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Resources for Teaching Elementary School Science MULTIDISCIPLINARY AND APPLIED SCIENCE-SUPPLEMENTARY MATERIALS ABOUT THE ANNOTATIONS IN "MULTIDISCIPLINARY AND APPLIED SCIENCE—SUPPLEMENTARY MATERIALS" Entry Numbers Curriculum materials are arranged alphabetically by title in each category (Core Materials, Supplementary Materials, and Science Activity Books) in chapters 1 through 4 of this guide. In addition, each annotation has a two-part entry number. For each entry number, the chapter number is given before the period; the number after the period locates the entry within that chapter. For example, the first entry number in chapter 1 is 1.1; the second entry in chapter 2 is 2.2, and so on. The entry numbers within each curriculum chapter run consecutively through Core Materials, Supplementary Materials, and Science Activity Books. Order of Bibliographic Information Following is the arrangement of the facts of publication in the annotations in this section: Title of publication. Series title, or series acronym if commonly used. · Authors (either individual names or organizational author). Name and location of developer (in parentheses), if different from publisher. Place of publication, publisher, and date of publication. Series Acronyms Following are acronyms of series titles in "Multidisciplinary and Applied Science—Supplementary Materials." (Series titles that are spelled out are not included in this list.) DSM Delta Science Module GEMS Great Explorations in Math and Science REEP Regional Environmental Education Program STAR Science Technology and Reading Price and Acquisition information Ordering information is presented in a block immediately below the annotation. Included are the following: Prices of teacher's guides, activity books, and kits or units. The name of a principal publisher/supplier (not necessarily the sole source) for the items listed in the price category. (The address and phone and fax numbers for each publisher and supplier appear in Appendix A, "Publishers and Suppliers.") An indication of the various sources from which one might obtain the required materials. 4.6 Acid Rain. GEMS. Colin Hocking, Jacqueline Barber, and Jan Coonrod. Berkeley, Calif.: Lawrence Hall of Science, 1990. Grades: 6+ A unit on an important environmental issue, Acid Rain fosters scientific inquiry and critical thinking skills through varied activity formats. Students develop a working knowledge of the pH scale by measuring the pH of everyday solutions; they make "fake lakes" and determine how the pH changes after an acid rainstorm; and they investigate the effect of buffering to reduce the acidity of lakes. In other activities, students conduct a plant-growth experiment to determine the effect of various dilutions of acid on seed germination; they present a play focusing on the effects of acid rain on aquatic life; they play a "startling statements" game; and they hold a town meeting to discuss possible solutions to the problem of acid rain. The unit provides students with much information on acid rain, encourages them to analyze complex environmental issues, and illustrates interrelationships of science, technology, and society. The teacher's guide includes background information on acid rain and detailed instructions for conducting each of the 8 sessions, which require 50 minutes each. Price: $15 (ISBN 0-912511-74-5). Publisher/supplier: LHS GEMS. Materials : Available locally, or from commercial suppliers.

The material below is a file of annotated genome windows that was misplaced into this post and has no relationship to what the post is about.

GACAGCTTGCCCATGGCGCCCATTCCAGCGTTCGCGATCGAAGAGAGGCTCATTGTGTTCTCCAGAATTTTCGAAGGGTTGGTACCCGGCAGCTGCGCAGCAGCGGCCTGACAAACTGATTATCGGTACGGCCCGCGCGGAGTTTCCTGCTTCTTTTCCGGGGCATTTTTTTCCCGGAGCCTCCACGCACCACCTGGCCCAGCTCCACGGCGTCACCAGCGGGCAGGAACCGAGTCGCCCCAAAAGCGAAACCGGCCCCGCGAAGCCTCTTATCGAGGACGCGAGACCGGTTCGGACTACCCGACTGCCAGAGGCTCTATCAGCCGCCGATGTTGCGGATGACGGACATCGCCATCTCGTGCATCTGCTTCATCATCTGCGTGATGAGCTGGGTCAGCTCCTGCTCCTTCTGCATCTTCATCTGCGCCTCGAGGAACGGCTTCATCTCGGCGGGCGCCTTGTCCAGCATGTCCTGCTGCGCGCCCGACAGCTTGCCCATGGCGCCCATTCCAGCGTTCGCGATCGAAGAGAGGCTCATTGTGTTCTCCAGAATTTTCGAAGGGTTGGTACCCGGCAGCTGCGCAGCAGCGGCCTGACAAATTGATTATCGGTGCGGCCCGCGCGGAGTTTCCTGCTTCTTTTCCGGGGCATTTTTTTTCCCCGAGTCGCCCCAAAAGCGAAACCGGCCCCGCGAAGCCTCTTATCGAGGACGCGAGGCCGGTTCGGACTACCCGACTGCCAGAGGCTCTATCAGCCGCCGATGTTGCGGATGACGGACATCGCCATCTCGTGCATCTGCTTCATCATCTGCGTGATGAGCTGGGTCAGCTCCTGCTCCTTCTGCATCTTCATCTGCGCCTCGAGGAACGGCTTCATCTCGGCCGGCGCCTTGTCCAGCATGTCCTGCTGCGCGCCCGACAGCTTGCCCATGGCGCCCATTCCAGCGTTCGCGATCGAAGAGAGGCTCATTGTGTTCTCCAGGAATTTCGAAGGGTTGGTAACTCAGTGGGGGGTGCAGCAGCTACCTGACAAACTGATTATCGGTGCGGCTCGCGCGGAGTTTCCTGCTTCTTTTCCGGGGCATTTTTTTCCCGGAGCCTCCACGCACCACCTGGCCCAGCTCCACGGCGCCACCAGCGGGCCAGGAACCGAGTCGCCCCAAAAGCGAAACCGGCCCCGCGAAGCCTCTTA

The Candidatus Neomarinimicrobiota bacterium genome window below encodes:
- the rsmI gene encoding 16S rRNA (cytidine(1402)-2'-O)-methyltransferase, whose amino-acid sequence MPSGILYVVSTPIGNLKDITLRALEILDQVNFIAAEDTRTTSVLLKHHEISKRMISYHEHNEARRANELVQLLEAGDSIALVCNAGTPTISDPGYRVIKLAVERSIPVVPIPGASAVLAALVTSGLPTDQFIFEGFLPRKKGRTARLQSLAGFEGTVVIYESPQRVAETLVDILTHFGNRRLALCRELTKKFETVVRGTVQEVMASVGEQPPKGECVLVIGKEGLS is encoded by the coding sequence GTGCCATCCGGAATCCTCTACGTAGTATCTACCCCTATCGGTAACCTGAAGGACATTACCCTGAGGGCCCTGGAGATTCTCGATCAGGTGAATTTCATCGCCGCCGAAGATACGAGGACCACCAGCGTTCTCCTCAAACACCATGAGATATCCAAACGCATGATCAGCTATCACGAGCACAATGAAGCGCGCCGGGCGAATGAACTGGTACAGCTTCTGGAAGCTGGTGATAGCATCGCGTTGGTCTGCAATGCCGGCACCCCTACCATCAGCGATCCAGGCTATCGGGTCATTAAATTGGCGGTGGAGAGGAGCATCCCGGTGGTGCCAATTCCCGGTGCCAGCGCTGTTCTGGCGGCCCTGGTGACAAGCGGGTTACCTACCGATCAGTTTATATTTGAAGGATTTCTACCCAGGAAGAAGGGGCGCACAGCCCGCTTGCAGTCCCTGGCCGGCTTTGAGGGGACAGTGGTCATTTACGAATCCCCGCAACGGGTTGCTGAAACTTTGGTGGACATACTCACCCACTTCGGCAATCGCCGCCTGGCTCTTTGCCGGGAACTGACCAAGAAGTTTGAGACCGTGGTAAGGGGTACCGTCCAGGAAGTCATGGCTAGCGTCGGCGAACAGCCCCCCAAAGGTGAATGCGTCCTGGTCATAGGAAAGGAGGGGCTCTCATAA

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Resources for Teaching Elementary School Science 4.7 Build It! Festival. GEMS. Philip Gonsalves and Jaine Kopp. Berkeley, Calif.: Lawrence Hall of Science, 1995. Grades: K-6 Originally designed as a large-group festival presentation by the Lawrence Hall of Science, Build It! Festival is adapted to the individual classroom in this teacher's guide. Working in pairs or small groups at learning stations, students connect geometry to the real-world experience of building various structures. A preliminary activity involves free exploration with the manipulatives used in Build It! Then, in an introductory activity, students design and build structures using pattern blocks. In the next 8 activities, they construct three-dimensional shapes using two-dimensional paper shapes; they create two-and three-dimensional shapes out of newspaper dowels; they construct three-dimensional structures using snap-together geometric shapes; they explore bilateral symmetry as they make designs with pattern blocks; they figure out patterns and continue them; and they make tessellations and tangrams. Each activity features an overview, a list of materials needed, instructions for preparing and presenting the activity, extension ideas, and reproducible masters for all patterns used in the unit. Some activities offer two options—one for younger and one for older students. The guide also includes a glossary, a list of resource books and literature connections, sources for the materials used in the book, and a section on how to make Build It! a school-wide event. Price: $20 (ISBN 0-912511-88-5). Publisher/supplier: LHS GEMS. Materials : Available locally, or from commercial suppliers. 4.8 Change Around Us. Life Lab Science. Seattle, Wash.: Videodiscovery, 1992. Grade: 2 In Change Around Us, children build an outdoor or indoor garden to use as a laboratory for a year. They explore patterns of change in the natural world and learn that resources change as they are used, recycled, or depleted. Investigations are organized in 8 units: (1) Sensing Changes, (2) Investigating Plants, (3) Investigating Water, (4) Investigating Air, (5) Investigating Food, (6) Investigating Food Chains, (7) Investigating Resources, and (8) Conserving Resources. Activities include students working in small groups to create imaginary insects, devising an experiment to test an assumption about plant needs, predicting what will happen to ice cubes placed in various locations, tracing food items to their sources, and making and maintaining a compost pile. Each unit integrates earth, life, and physical science concepts. The 8 units in Change Around Us include 54 activities, typically 30 to 60 minutes long. For each unit, the teacher's guide provides a planning calendar, an activity chart with a summary of each activity, and a book list. Each lesson plan includes background information, a list of the materials required, step-by-step instructions for preparing for and conducting the activity, suggestions for review and reinforcement, and extension ideas. A student lab book is available in both English and Spanish. A garden log, videodisc, music tape, and tool kit are also available to supplement the teacher's guide. Prices: Teacher's Guide (ISBN 156307-200-9), $80. Student Lab Book (ISBN 1-56307-174-6), $9. Life Lab Package, $575. Complete Life Lab Science Kit, $375. Publisher/supplier: Videodiscovery. Materials: Available locally, from commercial suppliers, or in kit from Let's Get Growing. 4.9 Change Over Time. Life Lab Science. Seattle, Wash.: Videodiscovery, 1994. Grade: 5 In Change Over Time, students build an outdoor or indoor garden to use as a laboratory for a year. They discover that living things have characteristics that enable them to survive and that these characteristics change over time in response to changes in the earth and its atmosphere. The investigations are organized in 8 individual modules: (1) Changes, (2) Adaptations, (3) Energy and Change, (4) Seasonal Change, (5) Weather and Climate Changes, (6) Soil Changes, (7) Growing Together, and (8) Change Over Time. Activities include students investigating physical and chemical changes, exploring how living things survive in their habitats, experimenting with different kinds of insulation, and making a model of the earth's orbit. In other activities they compile data about climate, observe how earthworms affect soil, dissect flowers and identify the parts, and create a garden timeline. Each module integrates earth, life, and physical science concepts. Change Over Time has 8 modules, each including 6 to 8 activities of 30 to 90 minutes. The modules may be used in sequence or organized according to an existing curriculum. Each module contains a teacher's resource section and a student lab book. The teacher's resource section provides complete information for setting up and conducting the lessons. It includes a summary of each activity, a unit planner, a list of recommended literature, and an assessment checklist. The student lab book (available in English and Spanish) provides space for students to write notes, draw field sketches, and record data and observations. It